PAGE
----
IPR Reply Does Not Raise New Arguments When Discussing Additional Example of an Asserted Prior Art Algorithm
Before Dyk, Plager, and Stoll. Appeal from the Patent Trial and Appeal Board.
Summary: An IPR petitioner relying on a prior-art algorithm is not required to discuss all potential permutations in its petition, and does not raise “new arguments” on reply by disclosing a different example of the same algorithm.
Andrea sued Apple for infringement of a patent relating to reduction of background noise in audio signals. Apple thereafter filed two IPR petitions. The PTAB instituted both petitions and consolidated proceedings. In one of the IPR’s, Apple argued that an algorithm in one of its prior art references disclosed the required limitations of the asserted claims. In support, Apple’s expert provided an example using the prior-art algorithm which assumed there were no “sub-windows” (units relating to the amount of signal being analyzed). Andrea responded that Apple’s argument was flawed because that prior-art algorithm requires at least multiple sub-windows, and even in view of multiple sub-windows, the algorithm failed to disclose the claimed limitations. On reply, Apple submitted an expert declaration discussing an example of the prior-art algorithm with multiple sub-windows, which showed that even in the multiple sub-windows context, the algorithm still disclosed the claimed limitations. The Board declined to consider Apple’s responsive arguments regarding multiple sub-windows, finding that the arguments raised a new theory of unpatentability for the first time in reply, and held the relevant claims were not invalid.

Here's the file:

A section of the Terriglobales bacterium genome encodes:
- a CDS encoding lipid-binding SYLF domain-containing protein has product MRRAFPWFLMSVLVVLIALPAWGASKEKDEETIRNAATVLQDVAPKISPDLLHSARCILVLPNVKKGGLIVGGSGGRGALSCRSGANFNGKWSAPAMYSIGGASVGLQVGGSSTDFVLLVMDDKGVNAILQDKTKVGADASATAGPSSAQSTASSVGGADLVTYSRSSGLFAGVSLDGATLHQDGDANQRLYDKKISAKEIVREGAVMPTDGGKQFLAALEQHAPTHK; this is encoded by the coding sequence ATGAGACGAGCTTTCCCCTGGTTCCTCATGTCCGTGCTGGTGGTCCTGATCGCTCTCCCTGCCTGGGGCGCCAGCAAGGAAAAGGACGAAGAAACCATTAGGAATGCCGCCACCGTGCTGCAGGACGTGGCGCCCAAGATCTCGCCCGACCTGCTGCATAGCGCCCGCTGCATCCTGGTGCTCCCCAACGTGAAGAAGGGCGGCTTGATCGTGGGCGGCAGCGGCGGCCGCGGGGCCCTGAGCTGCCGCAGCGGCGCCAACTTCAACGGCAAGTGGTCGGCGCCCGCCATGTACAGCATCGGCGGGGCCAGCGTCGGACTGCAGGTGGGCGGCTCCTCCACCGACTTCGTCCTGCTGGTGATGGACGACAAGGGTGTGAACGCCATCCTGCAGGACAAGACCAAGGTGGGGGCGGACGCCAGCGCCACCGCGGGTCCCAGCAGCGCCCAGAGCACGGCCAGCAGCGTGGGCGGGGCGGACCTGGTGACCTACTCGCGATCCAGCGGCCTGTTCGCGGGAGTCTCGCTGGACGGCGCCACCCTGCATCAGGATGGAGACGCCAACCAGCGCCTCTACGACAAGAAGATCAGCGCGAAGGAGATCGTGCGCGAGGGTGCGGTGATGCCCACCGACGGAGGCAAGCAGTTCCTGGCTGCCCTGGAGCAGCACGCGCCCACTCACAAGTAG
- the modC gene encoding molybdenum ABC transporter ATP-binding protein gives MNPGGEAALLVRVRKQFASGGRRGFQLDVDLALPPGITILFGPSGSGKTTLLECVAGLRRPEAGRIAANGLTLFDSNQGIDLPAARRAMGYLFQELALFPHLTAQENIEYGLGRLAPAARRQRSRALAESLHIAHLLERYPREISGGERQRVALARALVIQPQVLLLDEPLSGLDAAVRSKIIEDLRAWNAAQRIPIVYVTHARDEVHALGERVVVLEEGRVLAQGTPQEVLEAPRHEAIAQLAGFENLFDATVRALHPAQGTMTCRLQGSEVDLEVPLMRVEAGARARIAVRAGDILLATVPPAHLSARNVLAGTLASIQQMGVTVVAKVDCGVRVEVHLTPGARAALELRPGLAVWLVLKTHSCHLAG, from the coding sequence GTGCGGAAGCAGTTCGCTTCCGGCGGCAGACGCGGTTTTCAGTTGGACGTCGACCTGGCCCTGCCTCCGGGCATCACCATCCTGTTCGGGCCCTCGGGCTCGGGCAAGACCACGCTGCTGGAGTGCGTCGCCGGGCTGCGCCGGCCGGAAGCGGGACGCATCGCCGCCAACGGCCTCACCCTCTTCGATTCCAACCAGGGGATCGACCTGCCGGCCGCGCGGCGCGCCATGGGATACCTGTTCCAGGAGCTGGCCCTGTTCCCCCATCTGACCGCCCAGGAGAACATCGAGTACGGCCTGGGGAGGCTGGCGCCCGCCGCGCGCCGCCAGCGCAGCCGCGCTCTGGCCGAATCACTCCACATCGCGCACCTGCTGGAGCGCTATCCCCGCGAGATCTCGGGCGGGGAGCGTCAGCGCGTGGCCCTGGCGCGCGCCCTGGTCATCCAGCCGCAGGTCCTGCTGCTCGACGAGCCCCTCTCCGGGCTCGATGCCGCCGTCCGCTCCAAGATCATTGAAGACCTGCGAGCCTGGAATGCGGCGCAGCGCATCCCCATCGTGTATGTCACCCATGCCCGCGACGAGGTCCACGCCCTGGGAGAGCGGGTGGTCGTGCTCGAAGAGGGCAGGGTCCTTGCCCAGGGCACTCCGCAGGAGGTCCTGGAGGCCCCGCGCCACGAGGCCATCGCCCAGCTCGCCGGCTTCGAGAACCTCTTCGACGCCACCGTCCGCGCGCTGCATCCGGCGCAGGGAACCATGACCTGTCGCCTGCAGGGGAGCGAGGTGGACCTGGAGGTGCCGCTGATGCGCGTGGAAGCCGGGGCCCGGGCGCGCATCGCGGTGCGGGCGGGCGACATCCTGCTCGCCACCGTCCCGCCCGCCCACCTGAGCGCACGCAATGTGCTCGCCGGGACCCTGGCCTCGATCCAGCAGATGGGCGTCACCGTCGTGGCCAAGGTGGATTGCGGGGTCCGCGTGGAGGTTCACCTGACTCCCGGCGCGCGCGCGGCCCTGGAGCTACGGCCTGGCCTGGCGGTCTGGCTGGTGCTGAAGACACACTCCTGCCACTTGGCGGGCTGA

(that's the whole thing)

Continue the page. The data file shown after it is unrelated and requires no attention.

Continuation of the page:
On Appeal, the Federal Circuit vacated the Board’s decision and remanded for consideration of the arguments raised by Apple in its reply. The Federal Circuit noted that Apple’s reply asserted the same legal position (that Andrea’s claims were obvious over the prior art), relying upon the same prior art algorithm, to arrive at the same result (that Apple’s prior art reference disclosed the required limitations). The court distinguished this from situations where an IPR petitioner relies on “previously unidentified portions of a prior-art reference to make a meaningfully distinct contention” or cites “new non-patent literature references.” The panel held that IPR petitioners relying on an algorithm cannot be required to discuss all potential permutations in their petition or risk waiving the opportunity to discuss other examples in reply.
Editor: Paul Stewart